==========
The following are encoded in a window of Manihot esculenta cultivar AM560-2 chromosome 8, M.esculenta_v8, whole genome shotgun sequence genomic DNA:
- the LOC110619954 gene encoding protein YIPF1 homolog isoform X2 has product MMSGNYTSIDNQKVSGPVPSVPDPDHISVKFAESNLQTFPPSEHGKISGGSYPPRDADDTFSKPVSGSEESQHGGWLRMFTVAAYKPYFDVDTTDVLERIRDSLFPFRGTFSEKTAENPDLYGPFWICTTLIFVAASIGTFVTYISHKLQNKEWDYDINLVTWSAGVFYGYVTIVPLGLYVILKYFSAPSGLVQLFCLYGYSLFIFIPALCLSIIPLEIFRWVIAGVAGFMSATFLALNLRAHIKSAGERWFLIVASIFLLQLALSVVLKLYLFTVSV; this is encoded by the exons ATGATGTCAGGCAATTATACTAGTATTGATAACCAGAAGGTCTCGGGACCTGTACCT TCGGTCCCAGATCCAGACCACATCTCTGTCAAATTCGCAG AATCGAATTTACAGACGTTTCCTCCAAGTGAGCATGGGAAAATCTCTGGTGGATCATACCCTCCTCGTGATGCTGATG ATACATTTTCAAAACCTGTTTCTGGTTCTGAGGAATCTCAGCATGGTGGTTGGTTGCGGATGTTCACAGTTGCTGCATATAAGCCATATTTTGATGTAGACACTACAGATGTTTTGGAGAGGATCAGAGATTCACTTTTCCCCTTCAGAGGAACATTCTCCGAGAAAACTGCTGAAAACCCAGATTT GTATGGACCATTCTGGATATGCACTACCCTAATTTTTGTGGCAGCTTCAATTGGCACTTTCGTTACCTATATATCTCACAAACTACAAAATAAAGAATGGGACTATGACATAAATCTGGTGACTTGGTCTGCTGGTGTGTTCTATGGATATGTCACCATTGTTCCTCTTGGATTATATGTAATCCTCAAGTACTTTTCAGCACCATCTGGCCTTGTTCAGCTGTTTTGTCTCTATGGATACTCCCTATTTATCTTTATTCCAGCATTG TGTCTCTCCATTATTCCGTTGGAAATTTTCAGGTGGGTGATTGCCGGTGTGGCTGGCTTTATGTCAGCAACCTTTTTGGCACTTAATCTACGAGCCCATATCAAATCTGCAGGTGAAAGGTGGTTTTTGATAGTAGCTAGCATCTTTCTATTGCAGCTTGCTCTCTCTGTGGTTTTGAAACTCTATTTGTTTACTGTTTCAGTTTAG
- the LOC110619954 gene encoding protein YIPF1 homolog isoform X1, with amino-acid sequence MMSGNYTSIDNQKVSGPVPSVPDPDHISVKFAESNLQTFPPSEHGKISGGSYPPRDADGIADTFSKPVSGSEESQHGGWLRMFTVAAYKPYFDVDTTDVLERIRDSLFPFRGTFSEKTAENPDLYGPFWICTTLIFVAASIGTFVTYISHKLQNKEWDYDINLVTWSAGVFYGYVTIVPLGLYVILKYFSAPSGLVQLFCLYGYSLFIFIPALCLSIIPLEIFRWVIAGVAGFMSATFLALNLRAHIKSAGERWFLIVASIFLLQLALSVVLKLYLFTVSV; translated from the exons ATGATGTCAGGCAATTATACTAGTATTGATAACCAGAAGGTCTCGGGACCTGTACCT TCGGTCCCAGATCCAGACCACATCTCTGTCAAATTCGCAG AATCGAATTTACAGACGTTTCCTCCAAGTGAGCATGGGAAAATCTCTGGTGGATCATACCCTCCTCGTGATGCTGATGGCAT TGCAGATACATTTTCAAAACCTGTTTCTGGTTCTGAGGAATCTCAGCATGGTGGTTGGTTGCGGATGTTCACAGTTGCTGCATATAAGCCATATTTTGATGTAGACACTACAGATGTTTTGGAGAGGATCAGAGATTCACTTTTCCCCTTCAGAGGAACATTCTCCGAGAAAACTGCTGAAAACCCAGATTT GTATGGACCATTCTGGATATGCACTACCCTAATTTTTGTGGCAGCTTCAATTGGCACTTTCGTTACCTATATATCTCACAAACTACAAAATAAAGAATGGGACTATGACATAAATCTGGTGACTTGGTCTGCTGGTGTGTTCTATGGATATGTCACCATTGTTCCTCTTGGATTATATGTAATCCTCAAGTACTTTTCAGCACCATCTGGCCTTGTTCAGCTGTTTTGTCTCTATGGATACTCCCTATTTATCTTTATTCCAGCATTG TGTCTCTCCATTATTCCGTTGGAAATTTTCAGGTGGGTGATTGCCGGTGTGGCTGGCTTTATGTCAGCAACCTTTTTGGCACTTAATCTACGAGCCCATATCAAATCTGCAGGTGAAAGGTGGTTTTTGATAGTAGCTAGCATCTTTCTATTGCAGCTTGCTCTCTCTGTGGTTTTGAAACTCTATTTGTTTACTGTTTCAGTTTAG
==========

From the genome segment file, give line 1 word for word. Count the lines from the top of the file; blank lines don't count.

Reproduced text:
The following are encoded in a window of Manihot esculenta cultivar AM560-2 chromosome 8, M.esculenta_v8, whole genome shotgun sequence genomic DNA: